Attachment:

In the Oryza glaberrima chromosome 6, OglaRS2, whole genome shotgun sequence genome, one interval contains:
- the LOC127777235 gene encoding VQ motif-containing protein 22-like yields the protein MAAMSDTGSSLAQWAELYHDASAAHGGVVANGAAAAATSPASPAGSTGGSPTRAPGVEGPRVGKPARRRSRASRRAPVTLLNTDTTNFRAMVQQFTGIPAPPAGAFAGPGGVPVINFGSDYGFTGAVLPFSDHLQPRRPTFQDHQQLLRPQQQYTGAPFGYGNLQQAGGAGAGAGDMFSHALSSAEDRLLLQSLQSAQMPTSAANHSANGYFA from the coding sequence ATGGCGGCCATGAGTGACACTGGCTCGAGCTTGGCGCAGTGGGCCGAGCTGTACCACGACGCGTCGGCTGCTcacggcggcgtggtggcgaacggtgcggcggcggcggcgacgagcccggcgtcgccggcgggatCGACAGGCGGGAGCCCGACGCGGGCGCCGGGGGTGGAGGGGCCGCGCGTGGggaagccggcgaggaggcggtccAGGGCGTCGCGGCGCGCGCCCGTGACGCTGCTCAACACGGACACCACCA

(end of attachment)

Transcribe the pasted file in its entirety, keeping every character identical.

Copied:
In the Oryza glaberrima chromosome 6, OglaRS2, whole genome shotgun sequence genome, one interval contains:
- the LOC127777235 gene encoding VQ motif-containing protein 22-like yields the protein MAAMSDTGSSLAQWAELYHDASAAHGGVVANGAAAAATSPASPAGSTGGSPTRAPGVEGPRVGKPARRRSRASRRAPVTLLNTDTTNFRAMVQQFTGIPAPPAGAFAGPGGVPVINFGSDYGFTGAVLPFSDHLQPRRPTFQDHQQLLRPQQQYTGAPFGYGNLQQAGGAGAGAGDMFSHALSSAEDRLLLQSLQSAQMPTSAANHSANGYFA from the coding sequence ATGGCGGCCATGAGTGACACTGGCTCGAGCTTGGCGCAGTGGGCCGAGCTGTACCACGACGCGTCGGCTGCTcacggcggcgtggtggcgaacggtgcggcggcggcggcgacgagcccggcgtcgccggcgggatCGACAGGCGGGAGCCCGACGCGGGCGCCGGGGGTGGAGGGGCCGCGCGTGGggaagccggcgaggaggcggtccAGGGCGTCGCGGCGCGCGCCCGTGACGCTGCTCAACACGGACACCACCA